Researcher's protein crystal experiment set to fly to ISS
A University of Alabama in Huntsville (UAH) biology professor's experiment that is set to fly to the International Space Station (ISS) could shed new light on the roles enzymes play in biological processes.
Developed by UAH-owned company iXpressGenes in association with Oak Ridge National Laboratory and utilizing a grant from the Center for the Advancement of Science in Space (CASIS), the experiment is among the cargo flying to space aboard the SpaceX-3 cargo resupply mission scheduled to launch to the ISS today.
The experiment, Protein Crystals for Neutron Crystallography (PC4NC), studies an enzyme inorganic pyrophosphatase (IPPase). The microgravity environment of the ISS may be essential to Dr. Ng's neutron diffraction study of IPPase to determine how it functions in cells. IPPase plays a critical role in DNA replication, gene expression processes, fatty acid synthesis and other critical biological reactions.
By studying the diffraction of neutrons from an IPPase protein crystal, researchers can locate the positions of hydrogen bonds in the enzyme, which will help determine how the molecule works in a cell.
"This is important because if you are designing an antibiotic or drug to interact with these enzymes, you first have to know how these enzymes work," said Dr. Ng. "It's the first time that we are going to try to decipher the mechanism of this enzyme's reaction.
"It's sort of like back in the days before they had cameras, when they would try to figure out how a horse runs," he says. "It wasn't until they developed cameras and slow-motion that they actually could see how a horse runs.
"We are trying to do that now with neutron crystallography to answer the question of how protein molecules work," he says. "We are trying to capture still shots of the enzyme reactions at certain stages. We are taking still photographs at atomic detail level so we can then put them together and get a sort of mechanistic view of how things work, in a sort of movie sense."
Neutron crystallography demands a protein crystal not easily obtainable on Earth.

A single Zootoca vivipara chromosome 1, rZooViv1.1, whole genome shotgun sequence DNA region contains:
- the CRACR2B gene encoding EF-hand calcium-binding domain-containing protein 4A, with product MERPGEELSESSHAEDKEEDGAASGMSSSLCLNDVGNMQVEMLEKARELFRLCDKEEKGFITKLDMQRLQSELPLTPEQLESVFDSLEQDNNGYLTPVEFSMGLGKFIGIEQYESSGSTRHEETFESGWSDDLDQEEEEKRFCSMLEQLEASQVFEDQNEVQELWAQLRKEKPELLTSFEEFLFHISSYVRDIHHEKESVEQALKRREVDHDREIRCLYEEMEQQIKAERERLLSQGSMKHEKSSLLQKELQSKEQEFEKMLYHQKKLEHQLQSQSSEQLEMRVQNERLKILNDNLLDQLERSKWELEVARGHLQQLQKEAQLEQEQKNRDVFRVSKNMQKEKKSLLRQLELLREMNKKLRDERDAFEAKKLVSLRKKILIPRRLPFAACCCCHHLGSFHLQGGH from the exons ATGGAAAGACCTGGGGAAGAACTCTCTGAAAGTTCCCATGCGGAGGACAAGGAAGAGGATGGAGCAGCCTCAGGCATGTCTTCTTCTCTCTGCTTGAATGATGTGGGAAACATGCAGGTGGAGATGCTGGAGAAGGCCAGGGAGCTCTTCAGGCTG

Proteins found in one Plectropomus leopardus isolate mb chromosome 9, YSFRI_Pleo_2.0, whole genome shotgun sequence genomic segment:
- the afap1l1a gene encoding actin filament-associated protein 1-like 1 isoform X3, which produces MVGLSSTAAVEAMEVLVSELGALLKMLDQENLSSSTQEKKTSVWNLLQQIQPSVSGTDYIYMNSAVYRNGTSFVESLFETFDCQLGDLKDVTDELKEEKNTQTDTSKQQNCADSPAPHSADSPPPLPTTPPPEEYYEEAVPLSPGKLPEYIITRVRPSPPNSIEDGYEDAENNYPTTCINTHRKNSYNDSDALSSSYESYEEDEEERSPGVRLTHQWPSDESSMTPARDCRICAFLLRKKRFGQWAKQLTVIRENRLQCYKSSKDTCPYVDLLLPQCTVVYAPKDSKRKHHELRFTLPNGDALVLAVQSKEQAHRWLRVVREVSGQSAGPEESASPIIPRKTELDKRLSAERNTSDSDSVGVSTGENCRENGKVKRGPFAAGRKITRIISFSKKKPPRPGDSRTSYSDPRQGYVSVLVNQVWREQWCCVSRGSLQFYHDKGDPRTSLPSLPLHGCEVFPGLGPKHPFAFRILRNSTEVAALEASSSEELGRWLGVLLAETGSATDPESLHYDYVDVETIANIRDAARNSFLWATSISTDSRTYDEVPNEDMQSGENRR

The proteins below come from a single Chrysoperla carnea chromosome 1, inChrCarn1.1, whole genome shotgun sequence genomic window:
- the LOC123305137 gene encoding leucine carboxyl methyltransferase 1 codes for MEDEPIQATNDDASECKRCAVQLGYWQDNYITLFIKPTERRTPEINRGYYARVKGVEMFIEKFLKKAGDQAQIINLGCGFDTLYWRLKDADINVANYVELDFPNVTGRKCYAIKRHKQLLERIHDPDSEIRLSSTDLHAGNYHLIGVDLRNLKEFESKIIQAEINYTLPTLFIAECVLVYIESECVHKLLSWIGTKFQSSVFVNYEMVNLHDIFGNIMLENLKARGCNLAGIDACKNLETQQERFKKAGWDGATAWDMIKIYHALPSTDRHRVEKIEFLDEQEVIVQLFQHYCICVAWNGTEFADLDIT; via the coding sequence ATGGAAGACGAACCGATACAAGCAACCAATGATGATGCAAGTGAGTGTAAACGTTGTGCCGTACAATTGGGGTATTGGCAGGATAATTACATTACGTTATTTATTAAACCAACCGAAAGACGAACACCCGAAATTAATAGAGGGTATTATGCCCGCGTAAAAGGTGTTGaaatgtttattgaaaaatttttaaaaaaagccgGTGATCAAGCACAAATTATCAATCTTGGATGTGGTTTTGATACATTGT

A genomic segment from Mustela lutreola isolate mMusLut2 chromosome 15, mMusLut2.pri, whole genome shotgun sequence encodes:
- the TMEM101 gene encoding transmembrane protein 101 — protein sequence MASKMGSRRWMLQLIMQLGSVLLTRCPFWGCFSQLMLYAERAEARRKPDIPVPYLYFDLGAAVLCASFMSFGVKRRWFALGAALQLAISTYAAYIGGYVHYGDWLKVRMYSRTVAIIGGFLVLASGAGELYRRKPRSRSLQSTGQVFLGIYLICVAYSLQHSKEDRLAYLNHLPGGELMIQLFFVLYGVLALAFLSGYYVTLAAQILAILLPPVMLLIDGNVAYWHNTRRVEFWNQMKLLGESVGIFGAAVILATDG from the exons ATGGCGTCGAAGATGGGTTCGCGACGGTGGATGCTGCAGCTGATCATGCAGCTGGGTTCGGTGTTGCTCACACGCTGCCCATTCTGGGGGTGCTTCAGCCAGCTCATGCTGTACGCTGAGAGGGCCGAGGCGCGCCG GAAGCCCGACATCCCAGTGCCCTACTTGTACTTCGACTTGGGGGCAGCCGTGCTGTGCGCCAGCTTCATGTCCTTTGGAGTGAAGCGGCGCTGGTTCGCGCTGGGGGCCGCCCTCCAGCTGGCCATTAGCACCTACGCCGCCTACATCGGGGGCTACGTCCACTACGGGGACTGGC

"The requirement of neutron crystallography is that you need a large protein crystal," says Dr. Ng. "On Earth it is really difficult to grow a large protein crystal because of gravity."
The experimental thesis is that microgravity is an ideal environment for crystallizing large molecules like proteins, because gravity does not affect how the crystal structures form.
"So we will be bringing back from the International Space Station these grown large-volume crystals to utilize neutron crystallography to get the mechanistic view of how an enzyme works," say Dr. Ng.
The experiment is aboard NASA's third contracted resupply mission to the space station by U.S. company SpaceX of Hawthorne, Calif. SpaceX's Dragon spacecraft is slated to blast off atop the company's Falcon rocket from the Cape Canaveral Air Force Station in Florida at 3:58 p.m. CDT today.
SpaceX developed its Dragon capsule, the only cargo spacecraft currently servicing the space station with the capability to return cargo back to Earth. Expedition 39 crew members plan to capture the SpaceX-3 Dragon using the ISS robotic arm at 6 a.m. CDT on Wednesday, April 16.
The capsule is scheduled to remain attached to the station until May 18. It then will return to Earth and splash down in the Pacific Ocean, off the coast California. It will return samples from scientific investigations currently underway aboard the space station. Dr. Ng will have samples returning from this flight as well as on the return flight of SpaceX-4 several months away to study long-term protein crystal growth effects under microgravity.
The International Space Station is a convergence of science, technology and human innovation that demonstrates new technologies and makes research breakthroughs not possible on Earth. The space station has had continuous human occupation since November 2000. It has been visited by more than 200 people and by a variety of international and commercial spacecraft. The space station remains the springboard to NASA's next great leap in exploration, including future missions to an asteroid and Mars.